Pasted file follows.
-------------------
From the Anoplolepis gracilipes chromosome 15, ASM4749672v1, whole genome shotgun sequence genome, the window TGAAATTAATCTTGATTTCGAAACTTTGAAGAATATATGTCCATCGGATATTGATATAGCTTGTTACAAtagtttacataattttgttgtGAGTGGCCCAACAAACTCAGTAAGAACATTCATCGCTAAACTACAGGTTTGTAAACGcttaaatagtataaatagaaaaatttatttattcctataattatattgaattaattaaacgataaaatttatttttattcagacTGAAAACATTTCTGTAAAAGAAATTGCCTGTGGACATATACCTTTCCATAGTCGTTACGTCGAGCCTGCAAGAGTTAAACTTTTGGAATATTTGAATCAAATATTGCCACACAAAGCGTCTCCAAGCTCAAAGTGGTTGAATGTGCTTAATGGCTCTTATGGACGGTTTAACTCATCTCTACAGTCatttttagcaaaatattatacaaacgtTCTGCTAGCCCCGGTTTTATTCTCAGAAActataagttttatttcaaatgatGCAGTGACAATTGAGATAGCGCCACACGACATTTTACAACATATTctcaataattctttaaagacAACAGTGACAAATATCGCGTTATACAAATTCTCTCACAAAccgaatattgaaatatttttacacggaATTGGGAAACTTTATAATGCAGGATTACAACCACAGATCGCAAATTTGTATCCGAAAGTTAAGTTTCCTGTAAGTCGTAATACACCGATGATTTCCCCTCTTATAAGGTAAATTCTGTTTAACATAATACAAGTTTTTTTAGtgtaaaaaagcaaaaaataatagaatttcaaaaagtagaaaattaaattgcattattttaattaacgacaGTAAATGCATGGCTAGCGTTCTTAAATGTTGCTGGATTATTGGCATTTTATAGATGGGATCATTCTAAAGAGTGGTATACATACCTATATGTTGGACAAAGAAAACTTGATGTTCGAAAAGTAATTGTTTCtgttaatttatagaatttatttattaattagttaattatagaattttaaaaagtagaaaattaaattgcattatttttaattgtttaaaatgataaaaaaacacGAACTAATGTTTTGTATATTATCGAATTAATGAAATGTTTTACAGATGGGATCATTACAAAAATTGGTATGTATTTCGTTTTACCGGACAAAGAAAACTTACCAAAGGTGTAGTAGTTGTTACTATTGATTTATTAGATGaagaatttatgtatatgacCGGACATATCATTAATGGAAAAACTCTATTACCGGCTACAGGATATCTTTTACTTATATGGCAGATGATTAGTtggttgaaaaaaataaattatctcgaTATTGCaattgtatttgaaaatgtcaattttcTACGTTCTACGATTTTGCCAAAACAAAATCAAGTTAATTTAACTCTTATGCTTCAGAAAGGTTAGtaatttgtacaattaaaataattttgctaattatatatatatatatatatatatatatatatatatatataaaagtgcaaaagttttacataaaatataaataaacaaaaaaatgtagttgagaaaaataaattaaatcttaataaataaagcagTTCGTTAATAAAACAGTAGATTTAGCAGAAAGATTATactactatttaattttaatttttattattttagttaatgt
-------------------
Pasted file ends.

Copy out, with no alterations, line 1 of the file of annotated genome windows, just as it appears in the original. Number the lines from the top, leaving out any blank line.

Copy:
From the Anoplolepis gracilipes chromosome 15, ASM4749672v1, whole genome shotgun sequence genome, the window TGAAATTAATCTTGATTTCGAAACTTTGAAGAATATATGTCCATCGGATATTGATATAGCTTGTTACAAtagtttacataattttgttgtGAGTGGCCCAACAAACTCAGTAAGAACATTCATCGCTAAACTACAGGTTTGTAAACGcttaaatagtataaatagaaaaatttatttattcctataattatattgaattaattaaacgataaaatttatttttattcagacTGAAAACATTTCTGTAAAAGAAATTGCCTGTGGACATATACCTTTCCATAGTCGTTACGTCGAGCCTGCAAGAGTTAAACTTTTGGAATATTTGAATCAAATATTGCCACACAAAGCGTCTCCAAGCTCAAAGTGGTTGAATGTGCTTAATGGCTCTTATGGACGGTTTAACTCATCTCTACAGTCatttttagcaaaatattatacaaacgtTCTGCTAGCCCCGGTTTTATTCTCAGAAActataagttttatttcaaatgatGCAGTGACAATTGAGATAGCGCCACACGACATTTTACAACATATTctcaataattctttaaagacAACAGTGACAAATATCGCGTTATACAAATTCTCTCACAAAccgaatattgaaatatttttacacggaATTGGGAAACTTTATAATGCAGGATTACAACCACAGATCGCAAATTTGTATCCGAAAGTTAAGTTTCCTGTAAGTCGTAATACACCGATGATTTCCCCTCTTATAAGGTAAATTCTGTTTAACATAATACAAGTTTTTTTAGtgtaaaaaagcaaaaaataatagaatttcaaaaagtagaaaattaaattgcattattttaattaacgacaGTAAATGCATGGCTAGCGTTCTTAAATGTTGCTGGATTATTGGCATTTTATAGATGGGATCATTCTAAAGAGTGGTATACATACCTATATGTTGGACAAAGAAAACTTGATGTTCGAAAAGTAATTGTTTCtgttaatttatagaatttatttattaattagttaattatagaattttaaaaagtagaaaattaaattgcattatttttaattgtttaaaatgataaaaaaacacGAACTAATGTTTTGTATATTATCGAATTAATGAAATGTTTTACAGATGGGATCATTACAAAAATTGGTATGTATTTCGTTTTACCGGACAAAGAAAACTTACCAAAGGTGTAGTAGTTGTTACTATTGATTTATTAGATGaagaatttatgtatatgacCGGACATATCATTAATGGAAAAACTCTATTACCGGCTACAGGATATCTTTTACTTATATGGCAGATGATTAGTtggttgaaaaaaataaattatctcgaTATTGCaattgtatttgaaaatgtcaattttcTACGTTCTACGATTTTGCCAAAACAAAATCAAGTTAATTTAACTCTTATGCTTCAGAAAGGTTAGtaatttgtacaattaaaataattttgctaattatatatatatatatatatatatatatatatatatatataaaagtgcaaaagttttacataaaatataaataaacaaaaaaatgtagttgagaaaaataaattaaatcttaataaataaagcagTTCGTTAATAAAACAGTAGATTTAGCAGAAAGATTATactactatttaattttaatttttattattttagttaatgt